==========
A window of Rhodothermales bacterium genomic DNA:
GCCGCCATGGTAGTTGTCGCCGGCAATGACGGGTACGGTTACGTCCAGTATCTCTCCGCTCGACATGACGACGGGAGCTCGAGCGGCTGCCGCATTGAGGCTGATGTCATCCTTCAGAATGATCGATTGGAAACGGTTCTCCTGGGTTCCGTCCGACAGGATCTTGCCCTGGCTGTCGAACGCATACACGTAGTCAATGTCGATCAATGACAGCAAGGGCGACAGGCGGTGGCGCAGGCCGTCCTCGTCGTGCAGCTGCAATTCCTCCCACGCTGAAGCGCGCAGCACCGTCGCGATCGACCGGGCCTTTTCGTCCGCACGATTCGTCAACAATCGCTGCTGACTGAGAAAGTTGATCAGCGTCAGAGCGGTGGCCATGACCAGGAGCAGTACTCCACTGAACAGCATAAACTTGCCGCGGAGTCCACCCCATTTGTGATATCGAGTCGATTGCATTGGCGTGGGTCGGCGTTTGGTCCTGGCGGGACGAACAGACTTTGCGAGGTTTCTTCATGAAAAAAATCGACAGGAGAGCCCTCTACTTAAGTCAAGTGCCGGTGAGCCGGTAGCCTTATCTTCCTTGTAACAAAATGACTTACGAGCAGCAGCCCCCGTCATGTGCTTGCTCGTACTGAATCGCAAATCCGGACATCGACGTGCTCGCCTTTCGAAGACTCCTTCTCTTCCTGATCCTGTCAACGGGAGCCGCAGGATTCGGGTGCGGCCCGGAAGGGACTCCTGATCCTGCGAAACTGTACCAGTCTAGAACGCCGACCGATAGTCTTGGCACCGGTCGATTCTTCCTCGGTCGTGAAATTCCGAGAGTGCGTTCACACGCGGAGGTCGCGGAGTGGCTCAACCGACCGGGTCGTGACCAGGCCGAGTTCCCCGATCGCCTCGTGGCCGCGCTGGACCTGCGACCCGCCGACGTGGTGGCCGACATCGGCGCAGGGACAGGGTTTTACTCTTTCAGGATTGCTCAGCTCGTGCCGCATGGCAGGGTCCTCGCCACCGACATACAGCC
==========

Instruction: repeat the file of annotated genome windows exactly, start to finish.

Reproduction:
A window of Rhodothermales bacterium genomic DNA:
GCCGCCATGGTAGTTGTCGCCGGCAATGACGGGTACGGTTACGTCCAGTATCTCTCCGCTCGACATGACGACGGGAGCTCGAGCGGCTGCCGCATTGAGGCTGATGTCATCCTTCAGAATGATCGATTGGAAACGGTTCTCCTGGGTTCCGTCCGACAGGATCTTGCCCTGGCTGTCGAACGCATACACGTAGTCAATGTCGATCAATGACAGCAAGGGCGACAGGCGGTGGCGCAGGCCGTCCTCGTCGTGCAGCTGCAATTCCTCCCACGCTGAAGCGCGCAGCACCGTCGCGATCGACCGGGCCTTTTCGTCCGCACGATTCGTCAACAATCGCTGCTGACTGAGAAAGTTGATCAGCGTCAGAGCGGTGGCCATGACCAGGAGCAGTACTCCACTGAACAGCATAAACTTGCCGCGGAGTCCACCCCATTTGTGATATCGAGTCGATTGCATTGGCGTGGGTCGGCGTTTGGTCCTGGCGGGACGAACAGACTTTGCGAGGTTTCTTCATGAAAAAAATCGACAGGAGAGCCCTCTACTTAAGTCAAGTGCCGGTGAGCCGGTAGCCTTATCTTCCTTGTAACAAAATGACTTACGAGCAGCAGCCCCCGTCATGTGCTTGCTCGTACTGAATCGCAAATCCGGACATCGACGTGCTCGCCTTTCGAAGACTCCTTCTCTTCCTGATCCTGTCAACGGGAGCCGCAGGATTCGGGTGCGGCCCGGAAGGGACTCCTGATCCTGCGAAACTGTACCAGTCTAGAACGCCGACCGATAGTCTTGGCACCGGTCGATTCTTCCTCGGTCGTGAAATTCCGAGAGTGCGTTCACACGCGGAGGTCGCGGAGTGGCTCAACCGACCGGGTCGTGACCAGGCCGAGTTCCCCGATCGCCTCGTGGCCGCGCTGGACCTGCGACCCGCCGACGTGGTGGCCGACATCGGCGCAGGGACAGGGTTTTACTCTTTCAGGATTGCTCAGCTCGTGCCGCATGGCAGGGTCCTCGCCACCGACATACAGCC